Tuesday, November 12, 2013

Super Dad, Sunburns and Mosquito Bites

About a week ago I received an envelope from my dad.  He sent me two Halloween themed greeting cards to share with my students.  Botswana does not celebrate Halloween.  I asked my class about it and a select few were familiar with the holiday, but for the most part I had to explain the idea behind it.  I’m surprised the Batswana haven’t embraced this holiday as they have a huge affinity for candy and sweets here.

After explaining the premise behind Halloween I passed the cards around for the students to examine themselves.  One of the Halloween cards was a 3-D pop-up card with a graveyard and haunted house inside.  The other was a musical card which played the song “Monster Mash” each time you opened it.  Fortunately I speak pretty loudly when I teach, which was helpful seeing as that I had to hear “Monster Mash” 126 times during my lecture as each and every student had to test it themselves.

As I was collecting the cards towards the end of class one of the girls said, “Dr. Kelly has a SUPER Dad.”  I have to say, I was struck with pride upon hearing this.  And I don’t feel the least bit ashamed that I responded by saying, “Thank you.  I think so too.” This comment started a domino effect, “Is your Dad coming to visit?” “Do we get to meet him?” “What is your Dad like?” “Does your Dad have red hair too?” “Can I touch YOUR hair?”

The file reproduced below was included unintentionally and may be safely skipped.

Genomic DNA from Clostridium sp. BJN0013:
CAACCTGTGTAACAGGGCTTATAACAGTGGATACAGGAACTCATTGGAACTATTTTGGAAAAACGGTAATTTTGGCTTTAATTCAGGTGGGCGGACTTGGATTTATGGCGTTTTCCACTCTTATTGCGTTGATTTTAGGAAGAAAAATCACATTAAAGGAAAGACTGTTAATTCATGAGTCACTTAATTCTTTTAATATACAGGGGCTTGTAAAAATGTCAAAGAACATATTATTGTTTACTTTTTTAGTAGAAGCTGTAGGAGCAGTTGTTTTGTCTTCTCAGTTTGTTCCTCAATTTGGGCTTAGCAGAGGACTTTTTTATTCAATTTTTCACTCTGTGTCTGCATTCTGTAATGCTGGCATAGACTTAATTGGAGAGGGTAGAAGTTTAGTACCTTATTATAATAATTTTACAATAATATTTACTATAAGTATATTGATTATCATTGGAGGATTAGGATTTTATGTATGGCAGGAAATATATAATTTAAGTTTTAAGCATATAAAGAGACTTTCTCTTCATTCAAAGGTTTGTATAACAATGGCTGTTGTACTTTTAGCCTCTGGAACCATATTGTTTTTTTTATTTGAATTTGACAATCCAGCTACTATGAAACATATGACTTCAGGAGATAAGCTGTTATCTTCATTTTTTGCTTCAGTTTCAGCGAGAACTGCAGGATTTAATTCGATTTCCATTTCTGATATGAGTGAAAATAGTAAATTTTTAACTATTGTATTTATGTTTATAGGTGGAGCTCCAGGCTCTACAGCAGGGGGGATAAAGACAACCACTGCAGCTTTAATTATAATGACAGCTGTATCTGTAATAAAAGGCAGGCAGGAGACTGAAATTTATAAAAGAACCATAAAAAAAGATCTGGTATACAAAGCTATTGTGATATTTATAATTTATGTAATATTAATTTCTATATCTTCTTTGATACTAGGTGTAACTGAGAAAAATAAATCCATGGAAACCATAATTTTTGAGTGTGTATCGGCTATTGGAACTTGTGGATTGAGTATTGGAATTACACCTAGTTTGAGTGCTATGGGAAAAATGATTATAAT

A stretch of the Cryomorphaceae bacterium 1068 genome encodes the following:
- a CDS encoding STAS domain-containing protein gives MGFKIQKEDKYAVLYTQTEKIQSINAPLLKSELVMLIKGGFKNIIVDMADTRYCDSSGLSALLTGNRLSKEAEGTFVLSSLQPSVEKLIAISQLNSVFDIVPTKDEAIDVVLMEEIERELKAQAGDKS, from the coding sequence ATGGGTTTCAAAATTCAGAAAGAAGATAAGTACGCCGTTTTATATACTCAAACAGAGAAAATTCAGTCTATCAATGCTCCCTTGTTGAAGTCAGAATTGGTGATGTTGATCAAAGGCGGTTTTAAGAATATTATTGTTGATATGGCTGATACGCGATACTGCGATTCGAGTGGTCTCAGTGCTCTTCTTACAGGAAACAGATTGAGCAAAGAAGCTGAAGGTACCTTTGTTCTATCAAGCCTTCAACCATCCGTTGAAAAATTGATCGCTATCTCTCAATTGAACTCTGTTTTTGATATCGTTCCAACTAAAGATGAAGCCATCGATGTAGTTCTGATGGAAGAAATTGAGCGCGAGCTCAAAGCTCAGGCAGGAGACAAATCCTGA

The shift from interest in my father to curiosity about the feel of my hair was unexpected, though I suppose it shouldn’t really come as a surprise.  I had a (white) neighbor recently go on a nationwide search for a hair stylist.  Sadly the search was unsuccessful and she ended up in near tears after a less than enjoyable experience.

However, the hair discussion did not mark the end of the inquisition… “Why do white people turn so red all the time? Does that hurt?” “What about those red spots on your legs? What are those? Why do you have them? Do they hurt?”  After a brief explanation of why “white people turn so red all the time” (i.e. sunburns), I had to get over my embarrassment and explain that the red spots on my legs were scabs from mosquito bites which I had scratched to the point of bleeding.

Sadly, these types of interactions are about to cease for a while.  This week marks the end of the semester.  I only have one more class meeting with these students and then their final exam.  I’ve really enjoyed this group and hope my students next semester will be as attentive to what I am teaching and as much fun from a social/cultural learning and exchange aspect.

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